Partisan identity alone, however, is not enough to explain out-group animus2,16—one must also account for other changes in the political and media environment2,4. The partisan-ideological sorting of liberals to the Democratic Party and conservatives to the Republican Party7, as well as the social sorting that has led to more demographically homogenous parties17, have both contributed to partisan animosity. Also at work are other changes in elite behaviours18 and increasing elite polarization6,19. Moreover, changes in the information environment, such as the rise of partisan media20,21, increasingly negative campaigns22 and new social media outlets, contribute to out-party animosity23.

Given that out-party animus has elevated the partisan cue in social contexts, it may also have affected people’s responses to elite political cues. As Pierce and Lau argue, for example (p. 9), “strong affective reactions to a politician may themselves engender awareness of and like or dislike for certain policies. For instance, a visceral aversion to a candidate may lead a voter to reject positions associated with that politician”24. To this end, people are motivated to do the opposite of what the other, disliked, party endorses25,26,27. They do this because the out-party animus is so strong that they want to differentiate themselves from that disliked party. And, importantly, it follows that those with greater out-party animus (that is, stronger affective reactions) will be most motived to hold distinctive views28,29, taking positions opposite to those put forth by out-party elites (for example, elected officials) and in line with those of their own party’s elites. This response to cues may be especially apparent when the difference between in-party and out-party cues is stark30, as it is in the case of COVID-19 (refs. 31,32).

Demonstrating that affective polarization (and its key underlying component, out-party animus) relates to policy beliefs, however, is surprisingly complicated33. There is an empirical relationship between alignment in issue positions and partisan animus but it is difficult to identify the original source of this relationship34. Indeed, theoretically, the relationship between issue beliefs and out-party animus could stem from three possible scenarios: (1) animus driving cue taking on issues (as just explained), (2) issue position extremity causing greater partisan animus5,34 or (3) elite issue polarization leading separately to both public issue divides7 and out-party animus among the public6,35. As a result, it is difficult to determine how animus connects to political views—that is, whether policy positions are undergirded by affective dislike beyond substantive considerations.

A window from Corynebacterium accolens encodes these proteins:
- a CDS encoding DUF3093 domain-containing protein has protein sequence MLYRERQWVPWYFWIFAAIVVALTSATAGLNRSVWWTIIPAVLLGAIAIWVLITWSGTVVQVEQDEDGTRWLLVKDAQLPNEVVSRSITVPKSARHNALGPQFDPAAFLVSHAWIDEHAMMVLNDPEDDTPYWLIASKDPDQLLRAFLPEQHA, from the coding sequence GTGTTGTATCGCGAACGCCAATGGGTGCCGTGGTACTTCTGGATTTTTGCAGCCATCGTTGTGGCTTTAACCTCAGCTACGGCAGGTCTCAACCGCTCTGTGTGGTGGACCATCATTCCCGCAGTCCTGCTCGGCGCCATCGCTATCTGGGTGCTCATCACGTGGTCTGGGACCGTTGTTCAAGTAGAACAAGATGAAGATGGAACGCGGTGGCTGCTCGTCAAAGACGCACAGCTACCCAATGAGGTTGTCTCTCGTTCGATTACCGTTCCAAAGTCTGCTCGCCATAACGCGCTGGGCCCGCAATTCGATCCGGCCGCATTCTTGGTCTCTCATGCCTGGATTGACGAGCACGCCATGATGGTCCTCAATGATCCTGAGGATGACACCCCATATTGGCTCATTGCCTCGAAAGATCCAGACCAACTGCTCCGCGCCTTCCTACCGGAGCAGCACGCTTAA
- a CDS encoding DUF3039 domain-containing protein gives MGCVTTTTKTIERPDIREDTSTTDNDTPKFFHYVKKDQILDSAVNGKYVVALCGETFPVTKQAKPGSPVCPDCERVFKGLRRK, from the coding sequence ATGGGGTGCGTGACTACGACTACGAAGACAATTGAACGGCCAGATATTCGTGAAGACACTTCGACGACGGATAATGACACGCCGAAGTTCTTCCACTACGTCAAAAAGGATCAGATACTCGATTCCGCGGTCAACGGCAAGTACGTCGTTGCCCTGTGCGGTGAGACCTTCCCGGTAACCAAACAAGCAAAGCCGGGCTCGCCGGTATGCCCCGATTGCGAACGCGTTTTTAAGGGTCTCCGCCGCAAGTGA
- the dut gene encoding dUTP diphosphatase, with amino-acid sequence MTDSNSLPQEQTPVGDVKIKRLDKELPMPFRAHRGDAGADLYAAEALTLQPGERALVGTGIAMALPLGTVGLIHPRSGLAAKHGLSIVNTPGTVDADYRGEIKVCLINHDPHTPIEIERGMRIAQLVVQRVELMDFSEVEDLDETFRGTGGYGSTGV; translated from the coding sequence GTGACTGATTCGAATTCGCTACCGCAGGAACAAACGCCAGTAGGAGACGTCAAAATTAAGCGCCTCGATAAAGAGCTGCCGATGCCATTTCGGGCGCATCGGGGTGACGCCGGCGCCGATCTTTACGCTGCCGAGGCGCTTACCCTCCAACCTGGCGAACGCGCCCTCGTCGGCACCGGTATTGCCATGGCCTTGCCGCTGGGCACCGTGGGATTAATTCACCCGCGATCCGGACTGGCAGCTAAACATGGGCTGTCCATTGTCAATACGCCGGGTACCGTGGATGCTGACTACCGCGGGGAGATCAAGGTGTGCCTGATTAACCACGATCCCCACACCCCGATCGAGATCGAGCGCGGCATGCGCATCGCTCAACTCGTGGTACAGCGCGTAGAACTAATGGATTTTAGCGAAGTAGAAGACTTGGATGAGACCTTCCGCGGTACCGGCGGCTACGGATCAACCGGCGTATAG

Although it is difficult to address this issue fully without manipulating affective polarization, one approach that would allow us to address a part of this problem is a measure of out-party animus taken before the emergence of an issue. This allows us to record levels of animus (at time t – 1) before the existence of those issue positions (at time t). This means that elite polarization on the issue at time t cannot have affected earlier measures of partisan animus taken at time t – 1, or that attitudes measured at time t are the cause of this time t – 1 animus. Nevertheless, the persistence of existing issues on the policy agenda, and the unpredictability of new issues emerging onto the agenda, make it extremely difficult to use an ex ante measure (and, to our knowledge, this has not been done). The COVID-19 pandemic, however, allows us to consider an issue as it emerges.

To do this, we need measures of partisan animus taken before COVID-19 began to spread in the United States. If we instead used a measure taken after COVID-19 entered the agenda, the issue itself—and politicians’ reactions to it—could shape those recorded levels of partisan animus. For example, Democrats’ levels of partisan animus might reflect not only their underlying hostility toward President Trump, but also how he specifically responded to COVID-19 (that is, downplaying its severity, refusing to acknowledge its existence in the United States for several weeks, and so on). If we see that this measure of animus is related to attitudes about the pandemic, then, it could simply reflect politicians’ reactions to it. We therefore use pre-pandemic measures of partisan animus (from August 2019)—paired with attitudes toward the pandemic measured once it emerged (from April 2020)—to study the relationship between the two.